PLAYING TODAY AT LONDONWORKS (Taiko, album by French artist Danger)
I discovered this artwork recently, after the release of "Origins", Danger latest album. Danger (AKA Franck Rivoire) is a Fench electronic artist, represented as a faceless masked figure with glowing eyes. Even though I thoroughly enjoyed "Origins", I feel like "Taiko" is his true masterpiece, and therefore my discovery of the month.
This album presents itself as a highly cinematic piece. It portrays a nostalgic and obscure atmosphere, which sounds at times autobiographic, and at times atmospheric. It's the contrasting feeling of both past and future dancing together in melancholic darkness.
Life in the aggressive capitalistic contemporary world is a central theme here, and it's almost as if the artist is trying to define a space for himself, where he can alienate, rebuild, and cherish his childhood memories and feelings. It's a magical dimension filled with emotions, memories, and dreams.
This devoted and solemn approach can be heard in track "6:42" (numbers indicate the moment each song was finished). Here, we find that sense of isolated creativity that he experienced during his childhood. It's a common trait that many artists and musicians share. In the dark hours, we are alone, we don't carry out duties and we don't have to live up to expectations. We find ourselves exclusively engaged with our deepest fears, our true passions, and our genuine drives. It's this almost spiritual experience that defines the bravery and intensity of this track. It sounds like a distant lullaby slowly approaching, like the anti-hero of a nostalgic Japanese manga.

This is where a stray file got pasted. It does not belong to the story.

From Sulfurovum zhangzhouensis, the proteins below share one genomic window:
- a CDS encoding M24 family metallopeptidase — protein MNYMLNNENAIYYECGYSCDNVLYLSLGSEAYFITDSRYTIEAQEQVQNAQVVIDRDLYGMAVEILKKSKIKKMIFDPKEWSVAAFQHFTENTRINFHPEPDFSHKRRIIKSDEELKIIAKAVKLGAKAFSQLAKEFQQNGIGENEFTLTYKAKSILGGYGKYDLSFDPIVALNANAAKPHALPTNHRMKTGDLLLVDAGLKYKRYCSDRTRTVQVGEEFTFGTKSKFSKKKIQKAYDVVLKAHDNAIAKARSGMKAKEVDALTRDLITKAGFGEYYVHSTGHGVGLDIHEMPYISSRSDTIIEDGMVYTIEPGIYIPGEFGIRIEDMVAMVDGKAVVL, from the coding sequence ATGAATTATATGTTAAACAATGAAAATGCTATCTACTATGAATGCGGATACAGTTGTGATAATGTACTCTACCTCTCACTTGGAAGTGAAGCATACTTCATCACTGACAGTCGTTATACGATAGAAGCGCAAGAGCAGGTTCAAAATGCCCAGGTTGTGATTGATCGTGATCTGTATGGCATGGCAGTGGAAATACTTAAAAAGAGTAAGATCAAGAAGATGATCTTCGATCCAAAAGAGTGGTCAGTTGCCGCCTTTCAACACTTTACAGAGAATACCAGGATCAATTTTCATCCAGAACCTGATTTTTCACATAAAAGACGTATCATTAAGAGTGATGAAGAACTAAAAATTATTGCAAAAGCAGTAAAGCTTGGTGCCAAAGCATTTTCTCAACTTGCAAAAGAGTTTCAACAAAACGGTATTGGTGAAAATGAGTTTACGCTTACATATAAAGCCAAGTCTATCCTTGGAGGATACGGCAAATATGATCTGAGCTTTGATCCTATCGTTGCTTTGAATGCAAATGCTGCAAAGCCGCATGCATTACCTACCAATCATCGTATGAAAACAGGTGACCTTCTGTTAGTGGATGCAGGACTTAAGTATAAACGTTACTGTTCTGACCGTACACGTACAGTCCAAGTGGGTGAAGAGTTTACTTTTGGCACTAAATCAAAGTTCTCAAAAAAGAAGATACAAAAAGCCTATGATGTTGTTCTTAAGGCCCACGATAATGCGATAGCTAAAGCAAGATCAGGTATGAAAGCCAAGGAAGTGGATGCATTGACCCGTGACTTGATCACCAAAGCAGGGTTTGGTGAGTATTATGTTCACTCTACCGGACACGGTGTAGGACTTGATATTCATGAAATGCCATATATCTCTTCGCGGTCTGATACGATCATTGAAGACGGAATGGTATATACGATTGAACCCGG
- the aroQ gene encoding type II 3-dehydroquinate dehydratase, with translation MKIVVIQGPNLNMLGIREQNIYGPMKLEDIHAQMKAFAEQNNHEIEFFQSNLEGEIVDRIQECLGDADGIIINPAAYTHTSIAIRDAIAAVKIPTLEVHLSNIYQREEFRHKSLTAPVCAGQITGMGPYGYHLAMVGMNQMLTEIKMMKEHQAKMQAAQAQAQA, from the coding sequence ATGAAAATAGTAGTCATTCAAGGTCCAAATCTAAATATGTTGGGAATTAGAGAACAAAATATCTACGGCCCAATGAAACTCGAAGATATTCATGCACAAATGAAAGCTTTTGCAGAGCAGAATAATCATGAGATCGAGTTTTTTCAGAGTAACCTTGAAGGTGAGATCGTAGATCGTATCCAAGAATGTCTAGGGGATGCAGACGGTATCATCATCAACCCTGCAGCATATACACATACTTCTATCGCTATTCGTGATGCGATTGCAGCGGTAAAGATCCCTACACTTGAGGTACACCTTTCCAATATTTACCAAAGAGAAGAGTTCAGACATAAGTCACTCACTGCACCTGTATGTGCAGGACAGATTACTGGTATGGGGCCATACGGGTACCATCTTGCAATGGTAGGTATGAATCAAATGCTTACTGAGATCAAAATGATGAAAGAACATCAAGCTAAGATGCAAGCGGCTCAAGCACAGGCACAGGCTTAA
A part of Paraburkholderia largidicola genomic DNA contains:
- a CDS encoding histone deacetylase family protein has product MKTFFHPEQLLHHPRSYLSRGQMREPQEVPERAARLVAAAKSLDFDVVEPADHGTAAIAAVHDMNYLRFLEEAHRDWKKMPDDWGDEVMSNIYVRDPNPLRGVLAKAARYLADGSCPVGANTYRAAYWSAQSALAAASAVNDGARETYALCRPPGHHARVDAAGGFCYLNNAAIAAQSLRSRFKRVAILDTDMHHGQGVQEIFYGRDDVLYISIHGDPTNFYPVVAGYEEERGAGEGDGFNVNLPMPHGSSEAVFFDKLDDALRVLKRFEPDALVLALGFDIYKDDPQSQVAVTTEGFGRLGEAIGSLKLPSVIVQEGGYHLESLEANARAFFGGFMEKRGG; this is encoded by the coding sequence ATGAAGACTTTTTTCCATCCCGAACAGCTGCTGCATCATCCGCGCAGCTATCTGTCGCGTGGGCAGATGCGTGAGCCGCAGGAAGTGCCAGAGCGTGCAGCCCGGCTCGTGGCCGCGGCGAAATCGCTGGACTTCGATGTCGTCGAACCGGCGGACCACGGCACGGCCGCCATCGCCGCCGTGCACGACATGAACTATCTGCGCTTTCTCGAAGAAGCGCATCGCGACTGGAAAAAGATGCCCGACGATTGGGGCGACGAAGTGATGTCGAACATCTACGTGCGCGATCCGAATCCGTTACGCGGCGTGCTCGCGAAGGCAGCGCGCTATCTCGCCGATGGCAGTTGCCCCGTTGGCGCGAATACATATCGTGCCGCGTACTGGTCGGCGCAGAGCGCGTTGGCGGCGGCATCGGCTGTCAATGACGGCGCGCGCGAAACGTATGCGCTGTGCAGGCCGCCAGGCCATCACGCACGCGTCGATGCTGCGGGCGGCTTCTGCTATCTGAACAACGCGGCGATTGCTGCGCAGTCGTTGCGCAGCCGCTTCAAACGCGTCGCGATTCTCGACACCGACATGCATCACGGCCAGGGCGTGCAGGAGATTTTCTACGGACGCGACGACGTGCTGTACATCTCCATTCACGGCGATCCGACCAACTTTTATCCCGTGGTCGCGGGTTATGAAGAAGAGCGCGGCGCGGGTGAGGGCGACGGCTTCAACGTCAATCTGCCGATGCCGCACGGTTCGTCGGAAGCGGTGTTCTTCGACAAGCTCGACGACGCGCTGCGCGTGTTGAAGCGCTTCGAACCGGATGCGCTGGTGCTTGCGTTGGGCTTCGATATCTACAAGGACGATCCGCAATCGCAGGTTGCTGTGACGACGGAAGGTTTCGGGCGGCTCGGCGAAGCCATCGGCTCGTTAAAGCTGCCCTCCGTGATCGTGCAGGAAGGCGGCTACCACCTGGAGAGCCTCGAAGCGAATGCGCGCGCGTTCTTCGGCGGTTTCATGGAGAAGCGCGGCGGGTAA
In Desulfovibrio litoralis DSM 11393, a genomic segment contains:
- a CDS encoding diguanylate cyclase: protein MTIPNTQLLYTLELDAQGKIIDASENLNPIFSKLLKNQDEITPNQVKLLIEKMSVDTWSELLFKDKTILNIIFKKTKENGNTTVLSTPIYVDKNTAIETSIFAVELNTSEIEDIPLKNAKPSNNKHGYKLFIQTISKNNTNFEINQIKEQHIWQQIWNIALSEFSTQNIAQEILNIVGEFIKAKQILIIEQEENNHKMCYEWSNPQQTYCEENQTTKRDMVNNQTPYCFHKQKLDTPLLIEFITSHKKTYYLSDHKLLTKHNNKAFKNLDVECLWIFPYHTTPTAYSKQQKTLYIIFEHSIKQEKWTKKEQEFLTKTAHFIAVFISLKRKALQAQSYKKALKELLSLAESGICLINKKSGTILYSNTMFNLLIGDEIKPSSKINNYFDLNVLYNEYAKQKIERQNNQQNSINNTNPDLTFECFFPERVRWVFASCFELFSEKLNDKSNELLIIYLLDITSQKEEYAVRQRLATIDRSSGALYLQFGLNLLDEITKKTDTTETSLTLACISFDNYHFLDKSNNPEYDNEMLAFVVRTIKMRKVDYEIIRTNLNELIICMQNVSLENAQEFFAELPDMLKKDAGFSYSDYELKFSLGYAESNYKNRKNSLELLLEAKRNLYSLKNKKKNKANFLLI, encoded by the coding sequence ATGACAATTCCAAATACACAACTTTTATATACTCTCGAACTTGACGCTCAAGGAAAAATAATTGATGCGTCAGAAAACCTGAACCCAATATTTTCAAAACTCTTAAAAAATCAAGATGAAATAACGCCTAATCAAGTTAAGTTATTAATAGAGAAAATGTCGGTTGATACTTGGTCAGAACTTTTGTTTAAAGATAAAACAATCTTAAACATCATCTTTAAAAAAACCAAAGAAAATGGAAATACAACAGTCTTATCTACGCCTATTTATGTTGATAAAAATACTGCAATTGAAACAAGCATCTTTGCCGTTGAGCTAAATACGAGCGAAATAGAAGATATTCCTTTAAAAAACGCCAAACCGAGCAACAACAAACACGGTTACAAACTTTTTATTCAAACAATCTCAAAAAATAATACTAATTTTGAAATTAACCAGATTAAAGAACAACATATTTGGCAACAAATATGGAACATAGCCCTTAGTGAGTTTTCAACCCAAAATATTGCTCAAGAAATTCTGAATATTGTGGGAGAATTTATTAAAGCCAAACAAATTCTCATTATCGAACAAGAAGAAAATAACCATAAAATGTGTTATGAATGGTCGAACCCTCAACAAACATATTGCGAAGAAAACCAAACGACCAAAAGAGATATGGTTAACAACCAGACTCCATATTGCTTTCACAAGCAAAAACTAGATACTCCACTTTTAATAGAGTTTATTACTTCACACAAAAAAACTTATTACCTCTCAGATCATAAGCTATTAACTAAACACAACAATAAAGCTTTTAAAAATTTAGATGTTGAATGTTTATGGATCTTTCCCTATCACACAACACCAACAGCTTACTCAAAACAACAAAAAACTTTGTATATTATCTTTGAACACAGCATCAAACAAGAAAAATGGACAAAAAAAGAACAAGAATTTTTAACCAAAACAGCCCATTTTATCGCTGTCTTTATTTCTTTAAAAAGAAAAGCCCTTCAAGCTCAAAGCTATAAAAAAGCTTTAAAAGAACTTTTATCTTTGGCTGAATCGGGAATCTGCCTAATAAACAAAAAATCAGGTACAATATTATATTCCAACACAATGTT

Track 9:00 is for me the highest point of the album and the most complete and balanced tune. It's where East and West culture meet, in an ecstatic oniric ritual crowned by ethnic rhythms and hypnotic drums. A similar feel can be found in track 8:10, slightly less successful as a whole, but still pretty good.
In tracks like 7:17, we experience the cinematic aspect of this album to its fullest power. It's a flow of mysterious dark energy in a Blade Runner-like movie. It's pleasantly decadent but subtle. We find a similar obscure atmosphere in song 9:00, which is for me one of the signature pieces of this album. It closes with a sequence of delicate and nostalgic notes that reminds me of Japanese soundtracks in 80's romance cartoons.
The Japanese influence on this album is really strong. I can almost imagine the picturesque streets of Osaka, or the futuristic Tokyo alleys in the rain. A sea of colorful umbrellas getting lost in a gray cloud and a sea of flashlights. But at the same time, he celebrates the warm, naive and lighter aspects of Japanese culture through references to manga books, drawings, superheroes and computer games.